For almost 25 years the focus of the Inflammatory Disease Section (IDS) has been the identification of genes underlying inherited human disorders of inflammation, the elucidation of their function, and the application of these insights to the diagnosis and treatment of human disease. Stimulated by a chance encounter with a patient with familial Mediterranean fever (FMF), Dr. Kastner established a research group in the National Institute of Arthritis and Musculoskeletal and Skin Diseases (NIAMS) that mapped the gene for FMF to chromosome 16p, and then led an international consortium that identified the recessively inherited gene by positional cloning in 1997. The gene encodes what was then a novel protein (pyrin) that is the prototype for a motif found in some 20 human proteins involved in inflammation and apoptosis. Soon thereafter, Dr. Kastner's group discovered that dominantly-inherited mutations in the p55 tumor necrosis factor receptor cause an inherited fever disorder they named TRAPS (the TNF receptor-associated periodic syndrome), and proposed the now widely accepted concept of autoinflammatory disease to denote a broad group of innate immune disorders. Based on other clinical encounters, the Kastner group and their NIAMS colleagues discovered that mutations in NLRP3, a PYRIN domain-containing activator of interleukin 1β (IL-1β), cause a devastating disorder known as NOMID (neonatal-onset multisystem inflammatory disease), and that the gene mutated in the dominantly-inherited syndrome of pyogenic arthritis, pyoderma gangrenosum, and acne (PAPA) encodes a pyrin-binding protein. A subsequent therapeutic trial conducted at the NIH Clinical Center demonstrated that anakinra, a recombinant IL-1 receptor antagonist, dramatically attenuates inflammation and improves outcomes in NOMID patients. More recently, again collaborating with NIAMS colleagues, the group discovered a recessive disorder of neonatal pustulosis and multifocal osteomyelitis caused by loss-of-function mutations in the gene encoding the endogenous IL-1 receptor antagonist.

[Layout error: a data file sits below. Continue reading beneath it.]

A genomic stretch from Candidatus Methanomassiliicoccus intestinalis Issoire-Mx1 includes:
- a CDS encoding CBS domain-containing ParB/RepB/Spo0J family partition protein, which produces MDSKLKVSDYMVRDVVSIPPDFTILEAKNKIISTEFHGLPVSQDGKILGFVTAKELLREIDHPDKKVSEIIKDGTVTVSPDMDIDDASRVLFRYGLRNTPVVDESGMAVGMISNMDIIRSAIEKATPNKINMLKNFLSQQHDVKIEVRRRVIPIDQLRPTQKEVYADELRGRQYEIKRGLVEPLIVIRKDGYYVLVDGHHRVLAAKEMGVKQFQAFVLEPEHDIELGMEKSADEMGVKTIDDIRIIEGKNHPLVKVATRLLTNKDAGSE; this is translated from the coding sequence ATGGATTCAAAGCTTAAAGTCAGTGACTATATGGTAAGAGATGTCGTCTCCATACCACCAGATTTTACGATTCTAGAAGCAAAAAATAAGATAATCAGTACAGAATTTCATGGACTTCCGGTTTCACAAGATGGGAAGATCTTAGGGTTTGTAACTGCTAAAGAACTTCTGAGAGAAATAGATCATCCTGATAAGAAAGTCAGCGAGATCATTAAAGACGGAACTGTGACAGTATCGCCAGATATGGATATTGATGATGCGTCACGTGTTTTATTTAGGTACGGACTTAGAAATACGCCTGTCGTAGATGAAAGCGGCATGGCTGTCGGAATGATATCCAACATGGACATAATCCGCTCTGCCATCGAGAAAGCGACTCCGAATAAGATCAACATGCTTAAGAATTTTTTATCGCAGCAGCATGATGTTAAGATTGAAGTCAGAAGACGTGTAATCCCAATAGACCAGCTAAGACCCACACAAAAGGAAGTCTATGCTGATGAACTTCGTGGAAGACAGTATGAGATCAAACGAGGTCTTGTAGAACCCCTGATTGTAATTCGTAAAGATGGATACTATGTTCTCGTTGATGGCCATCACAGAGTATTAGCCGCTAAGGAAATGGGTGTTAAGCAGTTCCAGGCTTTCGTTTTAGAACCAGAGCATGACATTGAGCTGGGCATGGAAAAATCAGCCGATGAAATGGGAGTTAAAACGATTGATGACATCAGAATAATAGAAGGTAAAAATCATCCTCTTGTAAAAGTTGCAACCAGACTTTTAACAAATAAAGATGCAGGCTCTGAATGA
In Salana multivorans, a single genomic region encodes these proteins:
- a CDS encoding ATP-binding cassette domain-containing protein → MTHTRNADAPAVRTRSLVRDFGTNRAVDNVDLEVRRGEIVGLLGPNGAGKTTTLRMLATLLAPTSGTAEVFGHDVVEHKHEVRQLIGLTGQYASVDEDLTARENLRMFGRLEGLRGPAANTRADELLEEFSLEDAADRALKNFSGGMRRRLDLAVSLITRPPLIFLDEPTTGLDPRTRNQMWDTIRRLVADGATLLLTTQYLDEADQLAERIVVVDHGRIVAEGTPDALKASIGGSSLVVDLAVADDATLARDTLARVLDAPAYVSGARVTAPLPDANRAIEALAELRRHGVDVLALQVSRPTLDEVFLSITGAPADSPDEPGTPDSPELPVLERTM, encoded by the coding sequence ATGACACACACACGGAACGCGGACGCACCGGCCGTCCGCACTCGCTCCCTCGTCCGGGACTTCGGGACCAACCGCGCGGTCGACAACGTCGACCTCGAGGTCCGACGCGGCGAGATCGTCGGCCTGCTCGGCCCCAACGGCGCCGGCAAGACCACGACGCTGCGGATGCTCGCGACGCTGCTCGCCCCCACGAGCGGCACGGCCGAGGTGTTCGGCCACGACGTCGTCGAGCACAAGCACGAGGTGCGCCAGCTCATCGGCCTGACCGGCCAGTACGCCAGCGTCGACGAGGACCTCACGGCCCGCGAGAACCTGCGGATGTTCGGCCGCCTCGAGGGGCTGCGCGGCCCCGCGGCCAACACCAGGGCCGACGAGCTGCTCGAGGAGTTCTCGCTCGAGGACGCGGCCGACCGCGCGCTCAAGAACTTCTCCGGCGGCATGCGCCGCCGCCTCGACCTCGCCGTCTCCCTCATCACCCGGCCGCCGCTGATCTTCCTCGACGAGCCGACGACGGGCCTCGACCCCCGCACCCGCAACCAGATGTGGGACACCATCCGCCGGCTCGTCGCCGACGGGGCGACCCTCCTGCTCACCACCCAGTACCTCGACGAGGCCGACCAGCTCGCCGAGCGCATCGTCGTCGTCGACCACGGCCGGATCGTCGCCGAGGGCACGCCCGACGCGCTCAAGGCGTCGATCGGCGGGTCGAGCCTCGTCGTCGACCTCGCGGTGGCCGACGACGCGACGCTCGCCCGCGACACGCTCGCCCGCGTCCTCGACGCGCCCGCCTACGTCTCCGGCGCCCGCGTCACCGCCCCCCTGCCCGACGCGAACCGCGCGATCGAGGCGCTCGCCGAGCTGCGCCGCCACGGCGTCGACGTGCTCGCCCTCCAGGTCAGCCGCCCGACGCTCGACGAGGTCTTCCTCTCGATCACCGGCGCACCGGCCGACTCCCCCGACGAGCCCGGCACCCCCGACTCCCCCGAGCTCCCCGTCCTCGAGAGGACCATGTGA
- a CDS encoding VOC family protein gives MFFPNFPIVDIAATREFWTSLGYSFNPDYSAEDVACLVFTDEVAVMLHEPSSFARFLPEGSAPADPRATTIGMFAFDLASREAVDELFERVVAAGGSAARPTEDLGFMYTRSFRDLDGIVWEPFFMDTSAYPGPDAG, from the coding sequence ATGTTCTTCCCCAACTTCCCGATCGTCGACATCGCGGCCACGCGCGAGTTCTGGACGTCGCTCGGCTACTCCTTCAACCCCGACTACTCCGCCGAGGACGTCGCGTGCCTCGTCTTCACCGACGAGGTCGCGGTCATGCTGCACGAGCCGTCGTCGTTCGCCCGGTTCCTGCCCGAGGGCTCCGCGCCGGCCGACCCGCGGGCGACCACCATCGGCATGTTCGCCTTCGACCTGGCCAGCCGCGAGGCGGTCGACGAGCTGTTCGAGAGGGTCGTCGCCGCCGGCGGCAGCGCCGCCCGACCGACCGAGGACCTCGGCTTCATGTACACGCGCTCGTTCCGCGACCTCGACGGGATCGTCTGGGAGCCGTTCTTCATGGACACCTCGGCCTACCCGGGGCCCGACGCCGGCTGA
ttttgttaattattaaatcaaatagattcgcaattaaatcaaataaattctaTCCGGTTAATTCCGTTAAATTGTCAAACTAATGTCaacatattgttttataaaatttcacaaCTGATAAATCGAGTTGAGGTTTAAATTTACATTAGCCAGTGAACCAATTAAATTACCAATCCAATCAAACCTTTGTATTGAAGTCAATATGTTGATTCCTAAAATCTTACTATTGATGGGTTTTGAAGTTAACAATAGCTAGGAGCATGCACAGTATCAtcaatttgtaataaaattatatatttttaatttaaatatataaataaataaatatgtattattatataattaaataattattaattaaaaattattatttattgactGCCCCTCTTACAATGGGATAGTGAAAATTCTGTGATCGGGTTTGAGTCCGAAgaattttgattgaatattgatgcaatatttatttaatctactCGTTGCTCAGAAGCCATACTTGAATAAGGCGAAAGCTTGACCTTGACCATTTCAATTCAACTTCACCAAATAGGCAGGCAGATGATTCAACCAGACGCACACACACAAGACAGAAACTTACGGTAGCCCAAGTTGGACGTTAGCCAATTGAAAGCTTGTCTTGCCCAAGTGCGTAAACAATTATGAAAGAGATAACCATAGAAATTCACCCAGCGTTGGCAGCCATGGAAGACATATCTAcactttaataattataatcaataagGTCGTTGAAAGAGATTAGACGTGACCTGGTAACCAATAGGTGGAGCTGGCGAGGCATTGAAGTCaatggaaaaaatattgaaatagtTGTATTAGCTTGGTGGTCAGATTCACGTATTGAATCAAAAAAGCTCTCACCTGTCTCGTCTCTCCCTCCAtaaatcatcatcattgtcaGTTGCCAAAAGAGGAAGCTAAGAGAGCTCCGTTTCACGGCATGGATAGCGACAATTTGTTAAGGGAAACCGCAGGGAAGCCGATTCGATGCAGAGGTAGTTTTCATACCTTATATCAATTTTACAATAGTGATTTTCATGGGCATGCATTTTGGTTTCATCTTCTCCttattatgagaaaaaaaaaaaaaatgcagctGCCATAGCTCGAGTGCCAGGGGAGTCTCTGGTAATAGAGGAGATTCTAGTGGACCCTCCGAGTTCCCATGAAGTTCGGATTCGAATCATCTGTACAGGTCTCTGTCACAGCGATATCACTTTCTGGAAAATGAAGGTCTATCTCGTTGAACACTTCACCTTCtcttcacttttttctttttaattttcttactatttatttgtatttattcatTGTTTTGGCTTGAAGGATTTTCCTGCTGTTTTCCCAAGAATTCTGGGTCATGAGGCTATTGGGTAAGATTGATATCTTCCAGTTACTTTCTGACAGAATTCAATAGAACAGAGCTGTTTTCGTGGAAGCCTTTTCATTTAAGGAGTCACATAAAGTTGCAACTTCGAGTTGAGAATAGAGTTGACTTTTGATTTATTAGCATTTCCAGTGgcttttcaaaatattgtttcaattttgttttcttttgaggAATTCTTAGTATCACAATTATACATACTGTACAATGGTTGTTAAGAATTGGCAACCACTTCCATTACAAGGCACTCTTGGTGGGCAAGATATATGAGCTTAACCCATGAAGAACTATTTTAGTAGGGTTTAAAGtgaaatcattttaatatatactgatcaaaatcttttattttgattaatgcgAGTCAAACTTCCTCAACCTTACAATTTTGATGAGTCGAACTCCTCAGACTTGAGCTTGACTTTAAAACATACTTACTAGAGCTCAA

Since Dr. Kastner and his group moved from NIAMS to the NHGRI Intramural Research Program in late 2010, they have maintained a vigorous clinical research program that studies patients with both known and undiagnosed disorders of inflammation, and they participate in an inter-institute clinical program with investigators and trainees from NIAMS and the National Institute for Allergy and Infectious Diseases (NIAID). The IDS serves as a worldwide referral center for patients with recurrent fever syndromes and other autoinflammatory disorders, and, altogether, the Kastner group has evaluated over 1,700 patients under their natural history protocol. The group recently participated in a multicenter randomized placebo-controlled trial establishing a role for rilonacept, an IL-1 inhibitor, in FMF patients who are unresponsive to or intolerant of the standard treatment, colchicine. The IDS is also participating in a multicenter study of eprodisate in amyloidosis (a complication of the autoinflammatory diseases), and plans protocols evaluating an IL-1 inhibitor in the syndrome of periodic fever with aphthous stomatitis, pharyngitis and cervical adenitis (PFAPA), the most common recurrent fever syndrome in children, and a trial of a reactive oxygen species inhibitor in TRAPS.
Beginning in 1997 with the inception of the North American Rheumatoid Arthritis Consortium (NARAC), the Kastner group has had a major interest in the genetically complex autoimmune and autoinflammatory diseases. Recent work has focused on Behçet's disease, a potentially life-threatening cause of oral and genital ulceration, ocular inflammation, and vascular inflammation that is common in countries lying on Marco Polo's ancient Silk Route. With collaborators in Turkey and Japan, the IDS has used state-of-the-art genome-wide association methods and deep resequencing to dramatically advance our understanding of both HLA and non-HLA susceptibility loci for Behçet's disease. The IDS is currently coordinating a major multicenter effort to discover both common and rare variants that confer susceptibility to scleroderma, a serious autoimmune disease, in African Americans.
Mechanistic laboratory investigations have focused on FMF, TRAPS, and NOMID. By generating a series of knockout and knockin mouse lines, the IDS has shown that FMF-associated pyrin mutations lead to a gain-of-function in pyrin and induce IL-1β activation through a pathway independent of NLRP3. In collaboration with colleagues in NIAMS, the IDS has shown that TRAPS-associated TNFR1 mutations lead to protein-trafficking defects, mitochondrial reactive oxygen species activation, and MAP-kinase activation that induces the release of proinflammatory cytokines. In cellular and biochemical studies of NLRP3, the IDS has recently demonstrated an important role for intracellular ionized calcium and cyclic AMP in the regulation of IL-1β activation and discovered that NOMID-associated mutations cause decreased affinity of NLRP3 for cyclic AMP, findings that have therapeutic implications extending far beyond the relatively rare monogenic disorders of IL-1 activation. The IDS will continue to develop and utilize animal models, coupled with cellular and molecular biologic approaches, to understand the mechanisms of inherited inflammatory disease and to establish the conceptual underpinnings for new therapeutic trials.
Posted: September 25, 2014